Now blogging at diego's weblog. See you over there!

content, sharing, and user interfaces


A couple of days ago Russ posted an interesting entry (long, but worth the time) on what he dubbed 'communicontent':

Communicontent to me, is a byproduct of communication where traditional content is magically created. As a corollary, the forms of communication that can best be expressed as content almost naturally become communicontent. See this weblog? This is communicontent. I used to drive my friends on mailing lists crazy by writing all these long, in-depth emails. Now I just write all the same thoughts in my weblog instead. The only difference is that the viewers aren't restricted. I'm still just communicating my personal thoughts. It's communication, but because it's been captured in a fixed state to be found later, it's also content.

This is more than just the famous "user generated content." If I take a picture (content I've generated) it doesn't really matter until I decide I want to send that picture to someone. Then it becomes something different. The act of communicating that piece of content makes it more special. In practical terms, it simply adds more meta-data at the very minimum: a title, a description, a place, etc. But it also gives it an inherent value as well: I think this is important enough to send, therefore you may want to think it's important enough to take time to look at.

In general I agree that content that is communicated becomes a different sort of beast (The Google-Gmail analogy he mentionts at one point is stretching it a bit IMO). There are a couple of things I'd add, particularly what I think adds to the success of this type of shared content.

First, is that content relevance (and quality) matters, a lot. Most content people generate has relevance for themselves and a small group, even when we blog we sometimes (or maybe most of the times :)) we post about things a lot of people simply do not find interesting. Quality has a lot to do with the kind of information you're sharing, and with the kind of device/interface you use to create it. For example, there is no way someone can write a well-thought-out argument on anything using T9 on a, say, Nokia 3650. Why? Because the interface gets in the way. Similarly, you might be able to post high-resolution pictures from your PC, but not from most phones (camera quality... network speed... ability to crop/edit if necessary).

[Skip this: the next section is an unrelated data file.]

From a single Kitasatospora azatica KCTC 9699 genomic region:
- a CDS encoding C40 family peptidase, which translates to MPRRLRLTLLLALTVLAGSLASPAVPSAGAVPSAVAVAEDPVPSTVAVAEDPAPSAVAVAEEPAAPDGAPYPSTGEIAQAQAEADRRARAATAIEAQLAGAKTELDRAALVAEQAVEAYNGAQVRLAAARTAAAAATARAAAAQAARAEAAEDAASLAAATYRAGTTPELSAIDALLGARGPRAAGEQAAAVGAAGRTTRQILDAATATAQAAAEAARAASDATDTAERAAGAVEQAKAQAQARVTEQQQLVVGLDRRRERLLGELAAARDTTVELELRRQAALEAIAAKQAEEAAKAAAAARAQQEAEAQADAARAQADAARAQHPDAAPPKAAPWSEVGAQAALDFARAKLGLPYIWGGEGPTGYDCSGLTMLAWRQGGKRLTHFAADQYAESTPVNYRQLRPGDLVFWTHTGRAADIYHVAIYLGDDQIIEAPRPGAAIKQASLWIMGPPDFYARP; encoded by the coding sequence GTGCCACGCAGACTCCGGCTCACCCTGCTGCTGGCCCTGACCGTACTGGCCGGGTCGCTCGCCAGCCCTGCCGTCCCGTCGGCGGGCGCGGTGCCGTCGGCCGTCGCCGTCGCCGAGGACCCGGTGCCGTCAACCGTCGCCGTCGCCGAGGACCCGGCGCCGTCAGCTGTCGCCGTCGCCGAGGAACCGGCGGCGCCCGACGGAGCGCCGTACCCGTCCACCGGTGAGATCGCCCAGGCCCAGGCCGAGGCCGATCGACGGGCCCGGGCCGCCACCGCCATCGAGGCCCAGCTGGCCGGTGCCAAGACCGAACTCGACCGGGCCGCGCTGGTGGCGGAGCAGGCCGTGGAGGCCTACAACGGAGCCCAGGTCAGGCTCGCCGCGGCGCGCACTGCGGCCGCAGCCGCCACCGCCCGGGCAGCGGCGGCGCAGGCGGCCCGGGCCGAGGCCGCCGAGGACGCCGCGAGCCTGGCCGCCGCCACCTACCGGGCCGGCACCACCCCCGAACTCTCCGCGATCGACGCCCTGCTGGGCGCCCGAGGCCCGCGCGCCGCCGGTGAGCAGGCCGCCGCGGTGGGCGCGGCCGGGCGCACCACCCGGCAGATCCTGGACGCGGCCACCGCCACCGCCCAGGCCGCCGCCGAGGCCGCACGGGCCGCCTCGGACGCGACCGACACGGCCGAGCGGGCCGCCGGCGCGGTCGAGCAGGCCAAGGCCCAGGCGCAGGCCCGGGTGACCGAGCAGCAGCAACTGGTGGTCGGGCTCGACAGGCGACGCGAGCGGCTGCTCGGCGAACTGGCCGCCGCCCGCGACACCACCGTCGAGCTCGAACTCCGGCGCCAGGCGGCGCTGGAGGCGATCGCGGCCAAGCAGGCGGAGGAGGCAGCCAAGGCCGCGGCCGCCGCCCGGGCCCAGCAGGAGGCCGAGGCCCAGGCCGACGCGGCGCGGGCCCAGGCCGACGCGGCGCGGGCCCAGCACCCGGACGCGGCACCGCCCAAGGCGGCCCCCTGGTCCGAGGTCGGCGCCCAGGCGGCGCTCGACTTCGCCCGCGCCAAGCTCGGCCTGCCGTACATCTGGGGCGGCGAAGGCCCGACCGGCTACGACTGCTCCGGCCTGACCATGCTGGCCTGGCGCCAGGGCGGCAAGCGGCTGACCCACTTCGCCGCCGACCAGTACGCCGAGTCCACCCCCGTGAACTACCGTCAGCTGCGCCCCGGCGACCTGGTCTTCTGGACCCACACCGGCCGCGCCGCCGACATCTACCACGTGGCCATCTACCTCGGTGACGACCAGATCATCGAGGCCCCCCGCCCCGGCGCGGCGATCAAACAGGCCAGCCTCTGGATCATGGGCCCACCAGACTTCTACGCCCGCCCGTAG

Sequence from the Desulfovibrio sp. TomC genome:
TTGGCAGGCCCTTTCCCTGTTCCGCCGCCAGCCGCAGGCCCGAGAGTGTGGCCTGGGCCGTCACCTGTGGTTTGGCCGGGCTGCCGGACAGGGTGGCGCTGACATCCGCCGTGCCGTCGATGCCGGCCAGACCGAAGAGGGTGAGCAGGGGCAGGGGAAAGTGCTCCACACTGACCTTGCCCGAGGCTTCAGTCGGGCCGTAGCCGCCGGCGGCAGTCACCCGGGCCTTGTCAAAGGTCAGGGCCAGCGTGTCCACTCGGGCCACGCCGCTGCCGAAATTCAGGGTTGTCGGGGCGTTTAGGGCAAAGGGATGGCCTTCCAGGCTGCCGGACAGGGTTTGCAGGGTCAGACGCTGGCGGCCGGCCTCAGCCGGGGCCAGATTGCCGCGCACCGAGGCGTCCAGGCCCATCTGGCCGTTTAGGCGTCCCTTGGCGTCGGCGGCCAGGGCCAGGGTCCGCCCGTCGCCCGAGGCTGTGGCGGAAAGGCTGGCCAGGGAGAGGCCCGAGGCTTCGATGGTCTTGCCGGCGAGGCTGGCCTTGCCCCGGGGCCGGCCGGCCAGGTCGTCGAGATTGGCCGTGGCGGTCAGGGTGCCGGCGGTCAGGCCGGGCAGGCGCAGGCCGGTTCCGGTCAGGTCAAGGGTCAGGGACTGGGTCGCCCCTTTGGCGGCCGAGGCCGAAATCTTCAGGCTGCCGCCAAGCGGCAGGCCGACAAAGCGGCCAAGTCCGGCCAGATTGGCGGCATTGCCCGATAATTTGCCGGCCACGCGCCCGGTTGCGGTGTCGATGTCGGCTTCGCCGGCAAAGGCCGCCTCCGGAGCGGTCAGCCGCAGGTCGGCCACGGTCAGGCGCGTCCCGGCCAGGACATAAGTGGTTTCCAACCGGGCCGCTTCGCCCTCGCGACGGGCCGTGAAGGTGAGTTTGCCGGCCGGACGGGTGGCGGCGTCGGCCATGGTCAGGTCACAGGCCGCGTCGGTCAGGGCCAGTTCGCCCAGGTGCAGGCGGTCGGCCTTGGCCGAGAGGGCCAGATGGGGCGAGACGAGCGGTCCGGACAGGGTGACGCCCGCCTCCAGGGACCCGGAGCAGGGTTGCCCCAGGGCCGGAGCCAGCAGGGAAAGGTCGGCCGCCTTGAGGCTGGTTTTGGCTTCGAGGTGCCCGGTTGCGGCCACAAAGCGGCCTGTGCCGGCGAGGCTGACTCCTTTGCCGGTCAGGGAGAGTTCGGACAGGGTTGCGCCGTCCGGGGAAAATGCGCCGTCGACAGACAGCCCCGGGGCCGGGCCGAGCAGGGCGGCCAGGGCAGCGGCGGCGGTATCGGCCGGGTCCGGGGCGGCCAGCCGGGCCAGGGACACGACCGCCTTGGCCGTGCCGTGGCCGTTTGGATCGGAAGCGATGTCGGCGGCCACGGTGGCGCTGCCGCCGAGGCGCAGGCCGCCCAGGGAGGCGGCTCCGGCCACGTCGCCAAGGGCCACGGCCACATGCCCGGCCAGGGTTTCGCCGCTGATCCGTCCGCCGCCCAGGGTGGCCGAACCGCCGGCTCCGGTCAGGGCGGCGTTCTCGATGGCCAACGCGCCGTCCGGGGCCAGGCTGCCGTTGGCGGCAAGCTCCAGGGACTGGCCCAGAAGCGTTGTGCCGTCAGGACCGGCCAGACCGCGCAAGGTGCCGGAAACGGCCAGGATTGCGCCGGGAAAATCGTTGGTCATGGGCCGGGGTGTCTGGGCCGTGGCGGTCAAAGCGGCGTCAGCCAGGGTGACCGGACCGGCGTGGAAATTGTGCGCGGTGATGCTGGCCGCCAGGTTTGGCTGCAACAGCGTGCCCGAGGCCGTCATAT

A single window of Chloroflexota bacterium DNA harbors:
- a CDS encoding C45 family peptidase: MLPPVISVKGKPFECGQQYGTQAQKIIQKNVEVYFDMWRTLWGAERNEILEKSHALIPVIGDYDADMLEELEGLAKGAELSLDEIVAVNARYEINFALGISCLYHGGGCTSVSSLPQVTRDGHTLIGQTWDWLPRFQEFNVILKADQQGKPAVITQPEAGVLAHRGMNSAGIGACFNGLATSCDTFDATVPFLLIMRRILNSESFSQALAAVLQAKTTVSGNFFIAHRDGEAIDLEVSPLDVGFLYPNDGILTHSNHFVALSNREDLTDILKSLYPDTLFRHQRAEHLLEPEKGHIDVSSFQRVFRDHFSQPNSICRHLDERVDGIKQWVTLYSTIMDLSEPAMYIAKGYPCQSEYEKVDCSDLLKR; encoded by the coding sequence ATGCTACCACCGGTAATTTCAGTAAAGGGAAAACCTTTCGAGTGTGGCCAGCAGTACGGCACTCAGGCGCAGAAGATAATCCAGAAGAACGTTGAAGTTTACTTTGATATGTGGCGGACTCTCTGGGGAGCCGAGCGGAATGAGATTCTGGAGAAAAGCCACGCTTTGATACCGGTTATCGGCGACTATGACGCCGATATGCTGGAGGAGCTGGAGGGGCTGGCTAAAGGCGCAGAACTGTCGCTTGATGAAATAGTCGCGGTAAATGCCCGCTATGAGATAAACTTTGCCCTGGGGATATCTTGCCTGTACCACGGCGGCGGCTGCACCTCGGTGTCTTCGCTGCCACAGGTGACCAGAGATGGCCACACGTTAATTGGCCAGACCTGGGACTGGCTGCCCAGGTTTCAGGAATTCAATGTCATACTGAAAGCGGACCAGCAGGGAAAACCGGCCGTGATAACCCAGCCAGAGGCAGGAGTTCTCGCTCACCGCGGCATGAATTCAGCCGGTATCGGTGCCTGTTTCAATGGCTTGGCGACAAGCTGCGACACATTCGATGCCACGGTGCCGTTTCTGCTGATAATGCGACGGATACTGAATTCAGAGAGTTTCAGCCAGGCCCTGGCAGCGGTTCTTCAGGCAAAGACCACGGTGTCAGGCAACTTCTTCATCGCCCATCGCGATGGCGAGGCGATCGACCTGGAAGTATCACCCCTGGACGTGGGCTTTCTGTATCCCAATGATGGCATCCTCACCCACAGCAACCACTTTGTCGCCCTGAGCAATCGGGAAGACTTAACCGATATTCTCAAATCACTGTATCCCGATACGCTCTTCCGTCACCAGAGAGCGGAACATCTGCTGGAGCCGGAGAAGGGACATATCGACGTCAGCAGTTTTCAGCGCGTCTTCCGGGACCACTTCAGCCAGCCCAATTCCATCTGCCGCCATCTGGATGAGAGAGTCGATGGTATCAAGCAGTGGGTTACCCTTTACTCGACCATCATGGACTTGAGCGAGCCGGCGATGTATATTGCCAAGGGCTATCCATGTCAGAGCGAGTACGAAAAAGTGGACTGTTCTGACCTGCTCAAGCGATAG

Second, as Russ notes:

In order to create communicontent, pure content needs meta-data, and pure communication needs organization.
Consider this and what I said in the previous paragraph, it brings back my recent thoughts on metadata. That is, the ability to create metadata or organization is worthless if there aren't also good ways of navigating that metadata, and viceversa. Both ends have to be covered. FOAF has, in my view, suffered from this. There's no way for non-geeks to make use of all that metadata, and conversely they don't have easy-as-pie ways to create it, which results in limited appreciation of it by non-geeks.

Putting this two thoughts together, what I'd add to Russ's ideas is that the process (which includes generation and access) by which this shared content is created matters a great deal, as does the follow-up access. Both ends of the equation have to be covered, that is:

  • The content (and if possible its accompanying metadata) has to be extremely easy to create and share
  • Once content is created, the content access interface has to be adequate for its purpose
I think moblogs work because it's easy to take a picture, then (relatively) easy to post them, and then the software on the server does the rest for you (organize them according to time, create a slideshow, etc), which covers both ends--and it's when both of these conditions are met that apps cross the boundary from the cool to the useful.

Categories: technology
Posted by diego on November 10 2004 at 3:43 PM

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